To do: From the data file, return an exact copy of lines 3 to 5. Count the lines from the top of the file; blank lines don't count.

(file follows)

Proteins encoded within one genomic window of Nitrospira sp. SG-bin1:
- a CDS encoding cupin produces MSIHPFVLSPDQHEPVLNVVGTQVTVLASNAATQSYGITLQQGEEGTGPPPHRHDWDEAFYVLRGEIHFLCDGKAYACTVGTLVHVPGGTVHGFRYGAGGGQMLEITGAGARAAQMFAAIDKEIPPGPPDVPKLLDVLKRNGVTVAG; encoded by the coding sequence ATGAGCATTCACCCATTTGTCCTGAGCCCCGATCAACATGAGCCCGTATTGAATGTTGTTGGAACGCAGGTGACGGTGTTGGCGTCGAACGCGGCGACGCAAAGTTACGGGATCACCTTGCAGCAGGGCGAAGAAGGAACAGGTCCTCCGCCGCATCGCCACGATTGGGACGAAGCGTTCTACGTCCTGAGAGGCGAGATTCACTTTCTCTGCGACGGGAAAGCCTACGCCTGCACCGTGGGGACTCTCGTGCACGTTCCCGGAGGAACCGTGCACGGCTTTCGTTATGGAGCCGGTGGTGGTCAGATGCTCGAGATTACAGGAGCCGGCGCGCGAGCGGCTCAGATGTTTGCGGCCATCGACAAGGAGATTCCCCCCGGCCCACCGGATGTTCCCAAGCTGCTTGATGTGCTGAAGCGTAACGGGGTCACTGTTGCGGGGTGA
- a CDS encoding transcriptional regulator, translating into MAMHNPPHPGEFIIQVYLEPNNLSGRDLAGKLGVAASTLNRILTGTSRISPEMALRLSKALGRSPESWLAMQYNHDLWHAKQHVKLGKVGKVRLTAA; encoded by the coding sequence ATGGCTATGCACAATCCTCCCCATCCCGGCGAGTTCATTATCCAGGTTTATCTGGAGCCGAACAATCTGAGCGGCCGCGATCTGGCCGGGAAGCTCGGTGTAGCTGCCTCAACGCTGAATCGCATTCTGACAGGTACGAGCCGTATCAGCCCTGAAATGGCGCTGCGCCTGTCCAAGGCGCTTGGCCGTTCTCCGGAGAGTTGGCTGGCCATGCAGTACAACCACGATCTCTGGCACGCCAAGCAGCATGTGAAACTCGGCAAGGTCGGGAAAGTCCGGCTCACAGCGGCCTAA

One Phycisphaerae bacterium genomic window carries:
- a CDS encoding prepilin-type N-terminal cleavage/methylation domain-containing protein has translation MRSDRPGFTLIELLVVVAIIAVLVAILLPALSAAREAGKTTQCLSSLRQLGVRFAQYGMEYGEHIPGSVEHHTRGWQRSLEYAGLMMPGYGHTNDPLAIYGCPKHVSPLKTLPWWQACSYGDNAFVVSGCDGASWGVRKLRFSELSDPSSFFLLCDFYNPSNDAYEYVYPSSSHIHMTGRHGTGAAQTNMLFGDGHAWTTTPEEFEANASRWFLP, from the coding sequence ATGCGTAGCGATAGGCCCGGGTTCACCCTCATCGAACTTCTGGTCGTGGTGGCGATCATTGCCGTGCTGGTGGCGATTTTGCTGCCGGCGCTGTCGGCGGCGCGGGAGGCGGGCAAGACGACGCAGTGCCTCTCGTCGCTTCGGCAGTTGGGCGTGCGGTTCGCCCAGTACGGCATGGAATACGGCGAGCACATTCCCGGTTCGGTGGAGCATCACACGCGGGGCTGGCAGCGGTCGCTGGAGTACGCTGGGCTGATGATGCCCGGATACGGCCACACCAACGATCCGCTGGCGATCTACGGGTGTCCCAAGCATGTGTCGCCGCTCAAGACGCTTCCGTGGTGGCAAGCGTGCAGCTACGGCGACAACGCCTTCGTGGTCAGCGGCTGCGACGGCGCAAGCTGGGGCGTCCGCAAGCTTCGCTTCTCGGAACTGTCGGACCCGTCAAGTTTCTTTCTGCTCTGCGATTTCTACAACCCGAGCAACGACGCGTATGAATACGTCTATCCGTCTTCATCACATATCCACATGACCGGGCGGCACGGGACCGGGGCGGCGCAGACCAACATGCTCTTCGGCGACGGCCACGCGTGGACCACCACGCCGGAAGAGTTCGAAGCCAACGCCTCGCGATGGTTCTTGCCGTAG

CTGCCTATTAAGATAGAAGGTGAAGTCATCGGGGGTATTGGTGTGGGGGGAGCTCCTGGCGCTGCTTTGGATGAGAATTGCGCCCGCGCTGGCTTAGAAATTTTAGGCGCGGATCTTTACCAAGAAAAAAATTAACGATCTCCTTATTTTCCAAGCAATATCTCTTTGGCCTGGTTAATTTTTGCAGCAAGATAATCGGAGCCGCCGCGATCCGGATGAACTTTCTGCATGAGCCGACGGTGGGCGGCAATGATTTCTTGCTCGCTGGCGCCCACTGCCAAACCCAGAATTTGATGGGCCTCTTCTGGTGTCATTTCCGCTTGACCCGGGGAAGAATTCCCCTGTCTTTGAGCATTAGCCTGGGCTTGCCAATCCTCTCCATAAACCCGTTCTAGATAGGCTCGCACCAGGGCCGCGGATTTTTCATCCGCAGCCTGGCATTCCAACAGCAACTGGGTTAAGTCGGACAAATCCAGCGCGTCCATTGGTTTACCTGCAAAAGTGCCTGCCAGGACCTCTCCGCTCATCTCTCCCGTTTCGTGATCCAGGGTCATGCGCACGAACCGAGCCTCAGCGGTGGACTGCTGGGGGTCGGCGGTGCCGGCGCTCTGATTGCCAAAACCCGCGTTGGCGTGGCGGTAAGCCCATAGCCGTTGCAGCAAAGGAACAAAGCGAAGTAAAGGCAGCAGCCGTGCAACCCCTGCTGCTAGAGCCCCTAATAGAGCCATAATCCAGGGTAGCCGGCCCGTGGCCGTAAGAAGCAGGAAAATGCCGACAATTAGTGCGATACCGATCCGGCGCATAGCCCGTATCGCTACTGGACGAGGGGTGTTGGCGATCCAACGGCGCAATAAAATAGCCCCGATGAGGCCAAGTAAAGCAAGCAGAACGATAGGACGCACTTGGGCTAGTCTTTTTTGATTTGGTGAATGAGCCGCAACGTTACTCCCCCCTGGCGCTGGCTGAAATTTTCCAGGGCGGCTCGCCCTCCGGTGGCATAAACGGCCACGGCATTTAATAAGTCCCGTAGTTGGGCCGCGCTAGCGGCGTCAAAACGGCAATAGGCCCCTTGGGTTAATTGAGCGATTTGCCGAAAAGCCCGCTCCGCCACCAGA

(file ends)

- a CDS encoding transcriptional regulator, translating into MAMHNPPHPGEFIIQVYLEPNNLSGRDLAGKLGVAASTLNRILTGTSRISPEMALRLSKALGRSPESWLAMQYNHDLWHAKQHVKLGKVGKVRLTAA; encoded by the coding sequence ATGGCTATGCACAATCCTCCCCATCCCGGCGAGTTCATTATCCAGGTTTATCTGGAGCCGAACAATCTGAGCGGCCGCGATCTGGCCGGGAAGCTCGGTGTAGCTGCCTCAACGCTGAATCGCATTCTGACAGGTACGAGCCGTATCAGCCCTGAAATGGCGCTGCGCCTGTCCAAGGCGCTTGGCCGTTCTCCGGAGAGTTGGCTGGCCATGCAGTACAACCACGATCTCTGGCACGCCAAGCAGCATGTGAAACTCGGCAAGGTCGGGAAAGTCCGGCTCACAGCGGCCTAA

One Phycisphaerae bacterium genomic window carries:
- a CDS encoding prepilin-type N-terminal cleavage/methylation domain-containing protein has translation MRSDRPGFTLIELLVVVAIIAVLVAILLPALSAAREAGKTTQCLSSLRQLGVRFAQYGMEYGEHIPGSVEHHTRGWQRSLEYAGLMMPGYGHTNDPLAIYGCPKHVSPLKTLPWWQACSYGDNAFVVSGCDGASWGVRKLRFSELSDPSSFFLLCDFYNPSNDAYEYVYPSSSHIHMTGRHGTGAAQTNMLFGDGHAWTTTPEEFEANASRWFLP, from the coding sequence ATGCGTAGCGATAGGCCCGGGTTCACCCTCATCGAACTTCTGGTCGTGGTGGCGATCATTGCCGTGCTGGTGGCGATTTTGCTGCCGGCGCTGTCGGCGGCGCGGGAGGCGGGCAAGACGACGCAGTGCCTCTCGTCGCTTCGGCAGTTGGGCGTGCGGTTCGCCCAGTACGGCATGGAATACGGCGAGCACATTCCCGGTTCGGTGGAGCATCACACGCGGGGCTGGCAGCGGTCGCTGGAGTACGCTGGGCTGATGATGCCCGGATACGGCCACACCAACGATCCGCTGGCGATCTACGGGTGTCCCAAGCATGTGTCGCCGCTCAAGACGCTTCCGTGGTGGCAAGCGTGCAGCTACGGCGACAACGCCTTCGTGGTCAGCGGCTGCGACGGCGCAAGCTGGGGCGTCCGCAAGCTTCGCTTCTCGGAACTGTCGGACCCGTCAAGTTTCTTTCTGCTCTGCGATTTCTACAACCCGAGCAACGACGCGTATGAATACGTCTATCCGTCTTCATCACATATCCACATGACCGGGCGGCACGGGACCGGGGCGGCGCAGACCAACATGCTCTTCGGCGACGGCCACGCGTGGACCACCACGCCGGAAGAGTTCGAAGCCAACGCCTCGCGATGGTTCTTGCCGTAG